Attitude in Dog Training 5.0

Objectives

  • What is attitude from a social psychology perspective?
  • Why is it important for professional dog trainers to understand?
  • What are things to consider when atempting to create or alter an attitude?

What is Attitude?

A settled way of thinking or feeling that typically is reflected in a person's behavior.

It consists of three components. They all relate to each other:

  • Affective - what we feel
  • Cognitive - what we know through experience
  • Behavioral - what we do

Examples:

I think pit bulls are so cute. I read that were used as nanny dogs. They make me feel warm and fuzzy inside when I see them. I will adopt one and snuggle on the couch with it.

I know someone who was injured by a pit bull. When I see a pit bull I get scared. I signed a petition to have them banned in our city.

I volunteer at the local shelter and walk a pit bull. He is always happy to see me and very affectionate. I get angry when people say they are dangerous dogs.

I am studying to be a dog trainer and research all dog breeds before I train them. I have learned that all dog breeds have certain tendencies and that every dog also has individual temperaments. I admire the athleticism of pit bulls and feel that they can be great dogs with knowledgeable and responsible ownere.

Why is attitude above diagnosis in Foundation Style Dog Training?

The breakdown of a successful attitude can find sources in a poor foundation of:

Ethics - LIMA, CYNOPRAXIS

ETHOLOGY

Diagnosis

Examples:

Creation of incompatible attitudes:

  • Villifying a dog is a jerk, dick, etc..
  • Making a dog an unemotional creature: dog is self serving, does not "love" you.
  • Overly simplifying a dog's capabilities: punishment is abusive to dogs

Leads to incompatible behavior from clients:

  • poor management
  • poor leadership
  • poor consideration of basic needs
  • Poor behavior plans
  • Lack of implementing LIMA
  • Loss of overall potential results and a cynppraxic outcome

We need our clients to be:

  • dedicated - often longer than they initially realized
  • Not have bias about training tools and techniques that do not refect scientific law

Common Ways Attitude Leads to Behavior

Event - memorable (dog injured by a trainer) Dog got hit by a car after working with trainer.

Norms - How will you be perceived by others?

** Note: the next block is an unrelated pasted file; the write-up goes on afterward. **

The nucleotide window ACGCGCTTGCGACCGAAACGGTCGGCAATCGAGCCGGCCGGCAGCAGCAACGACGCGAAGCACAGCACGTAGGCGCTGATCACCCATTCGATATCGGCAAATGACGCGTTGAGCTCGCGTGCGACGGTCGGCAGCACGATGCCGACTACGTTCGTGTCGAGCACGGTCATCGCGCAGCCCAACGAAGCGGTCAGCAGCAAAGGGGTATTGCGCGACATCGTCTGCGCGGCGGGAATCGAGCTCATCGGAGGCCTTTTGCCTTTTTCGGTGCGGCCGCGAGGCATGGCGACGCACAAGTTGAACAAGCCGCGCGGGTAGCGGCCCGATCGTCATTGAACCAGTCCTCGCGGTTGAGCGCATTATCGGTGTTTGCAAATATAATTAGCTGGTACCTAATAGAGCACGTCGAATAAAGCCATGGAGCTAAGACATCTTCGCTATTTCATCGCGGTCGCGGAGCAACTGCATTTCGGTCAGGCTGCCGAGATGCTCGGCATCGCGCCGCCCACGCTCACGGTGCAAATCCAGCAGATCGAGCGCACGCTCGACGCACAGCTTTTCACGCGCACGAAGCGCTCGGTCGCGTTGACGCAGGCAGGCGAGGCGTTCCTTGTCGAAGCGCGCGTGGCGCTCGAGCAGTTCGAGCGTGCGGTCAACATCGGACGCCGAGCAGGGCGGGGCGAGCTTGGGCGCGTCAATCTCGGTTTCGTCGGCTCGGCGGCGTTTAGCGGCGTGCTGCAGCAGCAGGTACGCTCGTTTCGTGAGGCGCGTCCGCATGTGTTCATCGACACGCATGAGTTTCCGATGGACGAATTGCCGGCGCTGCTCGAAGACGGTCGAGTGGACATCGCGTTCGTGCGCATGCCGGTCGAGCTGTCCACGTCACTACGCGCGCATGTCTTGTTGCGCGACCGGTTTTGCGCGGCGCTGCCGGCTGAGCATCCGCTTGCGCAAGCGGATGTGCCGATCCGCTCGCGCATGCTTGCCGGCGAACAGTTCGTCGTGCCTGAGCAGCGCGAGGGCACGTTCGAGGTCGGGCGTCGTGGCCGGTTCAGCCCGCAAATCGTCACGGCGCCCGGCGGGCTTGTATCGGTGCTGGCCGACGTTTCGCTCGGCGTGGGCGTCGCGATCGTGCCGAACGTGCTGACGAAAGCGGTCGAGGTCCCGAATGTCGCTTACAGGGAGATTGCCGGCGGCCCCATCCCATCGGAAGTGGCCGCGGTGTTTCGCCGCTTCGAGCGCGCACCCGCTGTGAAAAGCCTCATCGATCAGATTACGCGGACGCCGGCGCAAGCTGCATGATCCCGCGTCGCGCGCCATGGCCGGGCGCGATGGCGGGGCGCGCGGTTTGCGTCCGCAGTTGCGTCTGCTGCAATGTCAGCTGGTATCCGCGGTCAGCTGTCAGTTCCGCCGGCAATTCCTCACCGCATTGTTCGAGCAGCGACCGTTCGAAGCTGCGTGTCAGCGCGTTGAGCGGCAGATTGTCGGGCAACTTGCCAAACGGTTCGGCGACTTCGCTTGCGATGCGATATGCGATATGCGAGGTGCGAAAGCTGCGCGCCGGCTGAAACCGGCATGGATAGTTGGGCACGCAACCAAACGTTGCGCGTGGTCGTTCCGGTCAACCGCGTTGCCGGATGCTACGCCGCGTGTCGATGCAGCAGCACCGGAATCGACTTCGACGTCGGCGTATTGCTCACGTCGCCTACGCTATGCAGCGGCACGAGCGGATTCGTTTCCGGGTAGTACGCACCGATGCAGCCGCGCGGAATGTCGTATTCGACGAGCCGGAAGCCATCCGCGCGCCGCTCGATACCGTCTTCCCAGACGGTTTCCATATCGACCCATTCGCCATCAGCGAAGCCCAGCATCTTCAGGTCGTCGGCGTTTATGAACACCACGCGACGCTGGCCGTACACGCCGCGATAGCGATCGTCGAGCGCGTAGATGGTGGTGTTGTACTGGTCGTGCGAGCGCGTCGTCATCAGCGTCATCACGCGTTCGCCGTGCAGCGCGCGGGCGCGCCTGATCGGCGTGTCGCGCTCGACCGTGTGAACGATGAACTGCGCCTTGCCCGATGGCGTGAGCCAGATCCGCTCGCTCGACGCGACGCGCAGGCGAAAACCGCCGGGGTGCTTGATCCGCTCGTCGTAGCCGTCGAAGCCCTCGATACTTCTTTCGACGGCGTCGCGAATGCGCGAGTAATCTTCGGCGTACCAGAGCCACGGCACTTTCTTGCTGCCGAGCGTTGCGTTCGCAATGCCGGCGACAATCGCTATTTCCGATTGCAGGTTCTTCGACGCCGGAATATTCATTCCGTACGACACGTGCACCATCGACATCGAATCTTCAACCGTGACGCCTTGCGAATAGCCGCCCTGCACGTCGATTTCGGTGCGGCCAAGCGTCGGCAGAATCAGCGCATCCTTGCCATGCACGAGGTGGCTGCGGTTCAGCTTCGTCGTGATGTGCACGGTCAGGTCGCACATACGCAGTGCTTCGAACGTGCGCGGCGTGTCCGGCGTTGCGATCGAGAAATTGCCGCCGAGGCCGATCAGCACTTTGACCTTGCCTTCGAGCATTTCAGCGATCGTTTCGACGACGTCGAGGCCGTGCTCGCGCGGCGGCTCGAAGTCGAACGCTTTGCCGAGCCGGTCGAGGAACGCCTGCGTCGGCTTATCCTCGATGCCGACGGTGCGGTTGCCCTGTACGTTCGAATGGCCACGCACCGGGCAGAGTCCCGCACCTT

Perception of control over behavior - Is it possible? Do I have time to do otherwise?

Past behavior

Modeling

Intentions - Public perception? Privately solve a problem with their own dog? Etc..

Behavior can also influence attitude.

Foot in the door - agree to small things and to bigger things until they believe

Role-playing - follow the part, be liked. then the new behavior becomes the attitude we have.

Cognitive Dissonance

The discomfort we have when components of attitude contradict. Therefore we adjust. The tendency of Confirmation Bias

Confirmation Bias

The tendency to only seek out and remember information that aligns with their pre-existing views and ideas.

How do we change attitude?

Understand the elaboration likelihood model

3 stages:

Target characteristics?

the target - are they tired, angry, not capable of understanding the vocabulary.. Is it important to the person, is there a reason to be motivated? More motivated people pay attention to the content.

Quality of the message/presentation?

The target audience will either be influenced by the central or peripheral route (the information itself or the presentation itself)

Central -the quality of the information.

Peripheral - How well or attractive the presentation - superficial. - seeing

Less motivated people pay attention the attractiveness of the presentation, impressive power point, etc.. Was it fun. Did the presenter get the audience to laugh, etc..

Likelihood of attitude change?

Highly motivated people get a deeper understanding and created attitudes are more permanent.

Less motivated people who are influenced by the peripheral route are more likely to have temporary attitude changes.

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